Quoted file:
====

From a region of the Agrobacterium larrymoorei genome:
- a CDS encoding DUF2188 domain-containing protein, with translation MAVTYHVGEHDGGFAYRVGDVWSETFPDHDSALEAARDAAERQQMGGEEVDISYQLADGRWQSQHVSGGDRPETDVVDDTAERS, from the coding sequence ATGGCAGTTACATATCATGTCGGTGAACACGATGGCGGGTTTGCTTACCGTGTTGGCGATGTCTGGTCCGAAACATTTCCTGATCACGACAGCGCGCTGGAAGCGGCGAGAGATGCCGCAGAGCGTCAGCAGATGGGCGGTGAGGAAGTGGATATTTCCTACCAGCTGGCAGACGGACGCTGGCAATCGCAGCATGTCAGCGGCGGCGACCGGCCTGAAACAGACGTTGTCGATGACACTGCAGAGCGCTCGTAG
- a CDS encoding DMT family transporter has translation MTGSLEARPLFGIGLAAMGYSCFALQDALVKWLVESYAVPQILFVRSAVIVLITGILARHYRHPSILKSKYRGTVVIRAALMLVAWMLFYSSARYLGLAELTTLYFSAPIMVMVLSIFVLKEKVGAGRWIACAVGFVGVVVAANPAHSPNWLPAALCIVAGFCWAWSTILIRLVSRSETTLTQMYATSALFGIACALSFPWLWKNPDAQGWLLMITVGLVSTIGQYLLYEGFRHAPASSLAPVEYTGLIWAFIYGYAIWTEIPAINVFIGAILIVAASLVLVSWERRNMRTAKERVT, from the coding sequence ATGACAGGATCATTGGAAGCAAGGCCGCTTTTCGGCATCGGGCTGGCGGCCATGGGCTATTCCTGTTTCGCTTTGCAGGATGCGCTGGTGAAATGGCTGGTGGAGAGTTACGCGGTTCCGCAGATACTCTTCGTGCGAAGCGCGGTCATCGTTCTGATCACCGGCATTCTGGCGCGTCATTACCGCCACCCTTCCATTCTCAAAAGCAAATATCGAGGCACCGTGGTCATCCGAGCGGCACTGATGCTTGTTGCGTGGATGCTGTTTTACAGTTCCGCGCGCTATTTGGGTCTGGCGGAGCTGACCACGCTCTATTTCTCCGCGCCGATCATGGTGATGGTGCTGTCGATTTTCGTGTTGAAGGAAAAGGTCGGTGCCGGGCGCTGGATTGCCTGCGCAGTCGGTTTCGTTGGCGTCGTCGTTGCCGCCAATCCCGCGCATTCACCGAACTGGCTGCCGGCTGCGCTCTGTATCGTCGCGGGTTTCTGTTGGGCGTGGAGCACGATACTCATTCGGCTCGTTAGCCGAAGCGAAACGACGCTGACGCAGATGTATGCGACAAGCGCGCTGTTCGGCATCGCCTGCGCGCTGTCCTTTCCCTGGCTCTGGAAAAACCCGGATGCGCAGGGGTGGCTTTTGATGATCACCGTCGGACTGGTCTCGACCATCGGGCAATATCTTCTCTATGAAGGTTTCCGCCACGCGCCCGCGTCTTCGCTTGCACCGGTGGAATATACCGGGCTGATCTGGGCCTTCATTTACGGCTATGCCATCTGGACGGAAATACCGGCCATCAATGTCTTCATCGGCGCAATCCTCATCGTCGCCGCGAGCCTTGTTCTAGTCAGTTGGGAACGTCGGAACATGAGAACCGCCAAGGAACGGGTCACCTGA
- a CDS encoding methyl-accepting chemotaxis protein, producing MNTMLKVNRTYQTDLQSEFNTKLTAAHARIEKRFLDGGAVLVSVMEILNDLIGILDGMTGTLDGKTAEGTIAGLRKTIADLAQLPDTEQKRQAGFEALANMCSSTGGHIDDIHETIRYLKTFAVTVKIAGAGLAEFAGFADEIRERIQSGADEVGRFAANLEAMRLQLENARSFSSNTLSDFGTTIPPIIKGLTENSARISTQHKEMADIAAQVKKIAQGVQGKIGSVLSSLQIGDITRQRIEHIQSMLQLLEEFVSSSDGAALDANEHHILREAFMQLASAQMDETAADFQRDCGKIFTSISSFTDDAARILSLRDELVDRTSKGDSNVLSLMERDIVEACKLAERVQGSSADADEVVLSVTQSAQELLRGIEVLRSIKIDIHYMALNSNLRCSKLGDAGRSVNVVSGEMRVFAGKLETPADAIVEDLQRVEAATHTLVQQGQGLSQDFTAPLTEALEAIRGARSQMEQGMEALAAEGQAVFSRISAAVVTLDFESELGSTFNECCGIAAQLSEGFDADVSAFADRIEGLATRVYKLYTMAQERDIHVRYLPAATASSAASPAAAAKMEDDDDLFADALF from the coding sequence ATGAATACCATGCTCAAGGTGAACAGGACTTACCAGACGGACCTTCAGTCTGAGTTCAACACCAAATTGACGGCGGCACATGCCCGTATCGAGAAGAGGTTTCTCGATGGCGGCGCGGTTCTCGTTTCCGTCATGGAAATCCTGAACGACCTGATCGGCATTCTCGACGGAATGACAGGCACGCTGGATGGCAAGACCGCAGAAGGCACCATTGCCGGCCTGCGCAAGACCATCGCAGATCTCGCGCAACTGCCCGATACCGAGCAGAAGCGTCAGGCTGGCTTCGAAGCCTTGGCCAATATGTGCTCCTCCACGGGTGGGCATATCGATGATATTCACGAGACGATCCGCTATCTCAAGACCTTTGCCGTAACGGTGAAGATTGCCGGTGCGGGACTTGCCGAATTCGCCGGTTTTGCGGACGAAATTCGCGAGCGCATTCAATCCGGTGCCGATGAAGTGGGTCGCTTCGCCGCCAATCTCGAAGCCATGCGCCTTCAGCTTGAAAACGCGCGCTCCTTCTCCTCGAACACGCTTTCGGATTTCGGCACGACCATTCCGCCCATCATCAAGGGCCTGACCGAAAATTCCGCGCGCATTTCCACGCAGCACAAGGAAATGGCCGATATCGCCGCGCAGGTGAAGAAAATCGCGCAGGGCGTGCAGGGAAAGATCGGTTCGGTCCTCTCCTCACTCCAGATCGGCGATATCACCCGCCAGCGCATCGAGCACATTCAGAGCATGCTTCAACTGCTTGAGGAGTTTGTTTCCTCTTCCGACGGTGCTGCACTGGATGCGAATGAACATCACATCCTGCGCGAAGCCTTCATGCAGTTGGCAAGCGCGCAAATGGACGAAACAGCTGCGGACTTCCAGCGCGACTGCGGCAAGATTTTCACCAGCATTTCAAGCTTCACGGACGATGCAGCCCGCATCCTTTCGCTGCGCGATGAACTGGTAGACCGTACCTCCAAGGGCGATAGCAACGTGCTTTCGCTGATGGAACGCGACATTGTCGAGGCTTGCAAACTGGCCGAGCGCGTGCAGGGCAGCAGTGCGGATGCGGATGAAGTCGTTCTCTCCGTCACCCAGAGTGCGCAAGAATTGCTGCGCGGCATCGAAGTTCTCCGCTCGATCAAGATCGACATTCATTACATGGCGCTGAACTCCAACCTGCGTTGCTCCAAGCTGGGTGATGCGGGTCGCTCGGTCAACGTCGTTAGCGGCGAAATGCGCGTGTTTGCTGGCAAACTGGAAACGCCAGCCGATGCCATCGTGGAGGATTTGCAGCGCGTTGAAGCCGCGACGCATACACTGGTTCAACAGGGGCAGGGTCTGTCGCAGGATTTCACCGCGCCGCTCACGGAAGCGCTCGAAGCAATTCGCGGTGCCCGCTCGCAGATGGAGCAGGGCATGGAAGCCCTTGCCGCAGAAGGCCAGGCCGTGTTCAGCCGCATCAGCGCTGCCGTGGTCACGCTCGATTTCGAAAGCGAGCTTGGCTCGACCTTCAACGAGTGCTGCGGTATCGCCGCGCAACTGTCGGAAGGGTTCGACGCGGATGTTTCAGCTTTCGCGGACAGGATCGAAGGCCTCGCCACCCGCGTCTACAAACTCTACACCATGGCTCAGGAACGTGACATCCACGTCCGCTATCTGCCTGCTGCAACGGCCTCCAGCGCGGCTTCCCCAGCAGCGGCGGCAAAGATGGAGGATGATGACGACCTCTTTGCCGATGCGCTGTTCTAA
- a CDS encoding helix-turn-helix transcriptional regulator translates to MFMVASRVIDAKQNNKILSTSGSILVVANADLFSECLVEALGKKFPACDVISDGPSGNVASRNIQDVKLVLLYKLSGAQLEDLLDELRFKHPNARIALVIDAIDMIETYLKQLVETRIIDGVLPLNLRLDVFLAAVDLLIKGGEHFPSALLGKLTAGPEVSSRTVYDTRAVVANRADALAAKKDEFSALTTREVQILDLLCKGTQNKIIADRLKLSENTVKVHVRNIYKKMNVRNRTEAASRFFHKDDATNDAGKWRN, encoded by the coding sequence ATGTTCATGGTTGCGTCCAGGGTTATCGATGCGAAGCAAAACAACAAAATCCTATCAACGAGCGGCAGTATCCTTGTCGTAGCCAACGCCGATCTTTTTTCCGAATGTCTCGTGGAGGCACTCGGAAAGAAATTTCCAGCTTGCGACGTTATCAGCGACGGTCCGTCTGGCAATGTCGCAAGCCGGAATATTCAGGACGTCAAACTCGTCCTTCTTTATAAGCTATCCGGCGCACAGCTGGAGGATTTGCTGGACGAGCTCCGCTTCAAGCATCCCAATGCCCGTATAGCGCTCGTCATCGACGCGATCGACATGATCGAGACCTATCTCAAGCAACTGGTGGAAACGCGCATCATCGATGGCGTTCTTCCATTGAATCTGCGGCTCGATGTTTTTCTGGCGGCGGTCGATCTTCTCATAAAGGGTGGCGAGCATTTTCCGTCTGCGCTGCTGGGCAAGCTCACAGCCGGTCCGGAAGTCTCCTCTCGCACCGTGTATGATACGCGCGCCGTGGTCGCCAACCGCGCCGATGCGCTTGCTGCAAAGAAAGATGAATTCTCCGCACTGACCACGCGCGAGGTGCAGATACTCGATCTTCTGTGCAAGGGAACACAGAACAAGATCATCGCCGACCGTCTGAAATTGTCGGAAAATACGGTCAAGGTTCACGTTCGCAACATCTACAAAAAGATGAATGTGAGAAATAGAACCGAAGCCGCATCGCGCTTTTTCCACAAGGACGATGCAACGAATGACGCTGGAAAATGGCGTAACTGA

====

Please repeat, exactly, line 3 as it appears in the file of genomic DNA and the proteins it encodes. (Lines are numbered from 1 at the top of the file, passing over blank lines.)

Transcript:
- a CDS encoding DMT family transporter has translation MTGSLEARPLFGIGLAAMGYSCFALQDALVKWLVESYAVPQILFVRSAVIVLITGILARHYRHPSILKSKYRGTVVIRAALMLVAWMLFYSSARYLGLAELTTLYFSAPIMVMVLSIFVLKEKVGAGRWIACAVGFVGVVVAANPAHSPNWLPAALCIVAGFCWAWSTILIRLVSRSETTLTQMYATSALFGIACALSFPWLWKNPDAQGWLLMITVGLVSTIGQYLLYEGFRHAPASSLAPVEYTGLIWAFIYGYAIWTEIPAINVFIGAILIVAASLVLVSWERRNMRTAKERVT, from the coding sequence ATGACAGGATCATTGGAAGCAAGGCCGCTTTTCGGCATCGGGCTGGCGGCCATGGGCTATTCCTGTTTCGCTTTGCAGGATGCGCTGGTGAAATGGCTGGTGGAGAGTTACGCGGTTCCGCAGATACTCTTCGTGCGAAGCGCGGTCATCGTTCTGATCACCGGCATTCTGGCGCGTCATTACCGCCACCCTTCCATTCTCAAAAGCAAATATCGAGGCACCGTGGTCATCCGAGCGGCACTGATGCTTGTTGCGTGGATGCTGTTTTACAGTTCCGCGCGCTATTTGGGTCTGGCGGAGCTGACCACGCTCTATTTCTCCGCGCCGATCATGGTGATGGTGCTGTCGATTTTCGTGTTGAAGGAAAAGGTCGGTGCCGGGCGCTGGATTGCCTGCGCAGTCGGTTTCGTTGGCGTCGTCGTTGCCGCCAATCCCGCGCATTCACCGAACTGGCTGCCGGCTGCGCTCTGTATCGTCGCGGGTTTCTGTTGGGCGTGGAGCACGATACTCATTCGGCTCGTTAGCCGAAGCGAAACGACGCTGACGCAGATGTATGCGACAAGCGCGCTGTTCGGCATCGCCTGCGCGCTGTCCTTTCCCTGGCTCTGGAAAAACCCGGATGCGCAGGGGTGGCTTTTGATGATCACCGTCGGACTGGTCTCGACCATCGGGCAATATCTTCTCTATGAAGGTTTCCGCCACGCGCCCGCGTCTTCGCTTGCACCGGTGGAATATACCGGGCTGATCTGGGCCTTCATTTACGGCTATGCCATCTGGACGGAAATACCGGCCATCAATGTCTTCATCGGCGCAATCCTCATCGTCGCCGCGAGCCTTGTTCTAGTCAGTTGGGAACGTCGGAACATGAGAACCGCCAAGGAACGGGTCACCTGA